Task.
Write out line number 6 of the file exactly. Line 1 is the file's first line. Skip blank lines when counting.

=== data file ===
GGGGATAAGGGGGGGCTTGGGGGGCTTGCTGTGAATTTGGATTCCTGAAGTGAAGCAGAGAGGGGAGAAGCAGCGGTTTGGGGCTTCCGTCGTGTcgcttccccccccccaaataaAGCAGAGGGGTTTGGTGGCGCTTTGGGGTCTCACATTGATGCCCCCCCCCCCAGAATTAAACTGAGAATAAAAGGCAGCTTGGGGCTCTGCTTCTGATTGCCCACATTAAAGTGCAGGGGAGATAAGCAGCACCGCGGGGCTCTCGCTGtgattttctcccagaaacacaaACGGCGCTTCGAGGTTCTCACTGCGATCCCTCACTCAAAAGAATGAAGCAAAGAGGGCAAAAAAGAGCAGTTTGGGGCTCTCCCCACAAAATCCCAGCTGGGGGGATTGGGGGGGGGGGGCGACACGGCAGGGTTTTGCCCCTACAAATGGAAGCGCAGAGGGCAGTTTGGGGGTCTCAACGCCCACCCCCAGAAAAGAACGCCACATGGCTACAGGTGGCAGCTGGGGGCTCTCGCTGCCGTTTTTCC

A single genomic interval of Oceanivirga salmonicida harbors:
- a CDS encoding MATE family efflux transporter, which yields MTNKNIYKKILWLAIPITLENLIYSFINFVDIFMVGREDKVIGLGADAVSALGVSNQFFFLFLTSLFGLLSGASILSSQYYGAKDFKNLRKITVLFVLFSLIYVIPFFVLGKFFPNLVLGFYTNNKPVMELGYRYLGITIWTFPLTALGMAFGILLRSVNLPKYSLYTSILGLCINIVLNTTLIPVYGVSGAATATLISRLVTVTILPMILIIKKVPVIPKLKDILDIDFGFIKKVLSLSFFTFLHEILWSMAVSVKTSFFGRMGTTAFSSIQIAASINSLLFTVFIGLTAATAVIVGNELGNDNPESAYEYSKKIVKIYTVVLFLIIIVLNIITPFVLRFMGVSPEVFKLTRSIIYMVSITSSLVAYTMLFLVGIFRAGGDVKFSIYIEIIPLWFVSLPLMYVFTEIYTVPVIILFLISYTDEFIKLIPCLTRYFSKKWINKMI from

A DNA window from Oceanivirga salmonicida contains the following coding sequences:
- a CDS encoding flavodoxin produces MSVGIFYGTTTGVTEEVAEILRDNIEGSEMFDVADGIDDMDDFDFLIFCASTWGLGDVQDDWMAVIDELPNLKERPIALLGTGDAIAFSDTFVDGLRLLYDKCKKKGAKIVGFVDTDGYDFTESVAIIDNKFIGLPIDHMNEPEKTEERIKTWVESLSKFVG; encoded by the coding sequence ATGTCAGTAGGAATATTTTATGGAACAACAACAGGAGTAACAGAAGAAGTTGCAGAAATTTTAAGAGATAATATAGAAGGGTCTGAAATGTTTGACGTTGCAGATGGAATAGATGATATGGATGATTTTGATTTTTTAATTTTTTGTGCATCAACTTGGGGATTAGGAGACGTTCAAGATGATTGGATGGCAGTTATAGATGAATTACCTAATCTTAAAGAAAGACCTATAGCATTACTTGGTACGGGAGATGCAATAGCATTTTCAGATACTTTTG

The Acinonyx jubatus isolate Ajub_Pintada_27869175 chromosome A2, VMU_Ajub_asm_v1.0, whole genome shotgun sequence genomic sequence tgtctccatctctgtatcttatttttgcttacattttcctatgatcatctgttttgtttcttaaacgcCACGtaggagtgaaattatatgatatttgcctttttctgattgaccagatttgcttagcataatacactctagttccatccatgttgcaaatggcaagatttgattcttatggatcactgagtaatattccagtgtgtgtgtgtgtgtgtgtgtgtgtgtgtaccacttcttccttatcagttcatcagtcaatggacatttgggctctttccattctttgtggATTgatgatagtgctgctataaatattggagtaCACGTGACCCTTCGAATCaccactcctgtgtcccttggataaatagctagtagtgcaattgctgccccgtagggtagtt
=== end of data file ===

The Acinonyx jubatus isolate Ajub_Pintada_27869175 chromosome A2, VMU_Ajub_asm_v1.0, whole genome shotgun sequence genomic sequence tgtctccatctctgtatcttatttttgcttacattttcctatgatcatctgttttgtttcttaaacgcCACGtaggagtgaaattatatgatatttgcctttttctgattgaccagatttgcttagcataatacactctagttccatccatgttgcaaatggcaagatttgattcttatggatcactgagtaatattccagtgtgtgtgtgtgtgtgtgtgtgtgtgtgtaccacttcttccttatcagttcatcagtcaatggacatttgggctctttccattctttgtggATTgatgatagtgctgctataaatattggagtaCACGTGACCCTTCGAATCaccactcctgtgtcccttggataaatagctagtagtgcaattgctgccccgtagggtagtt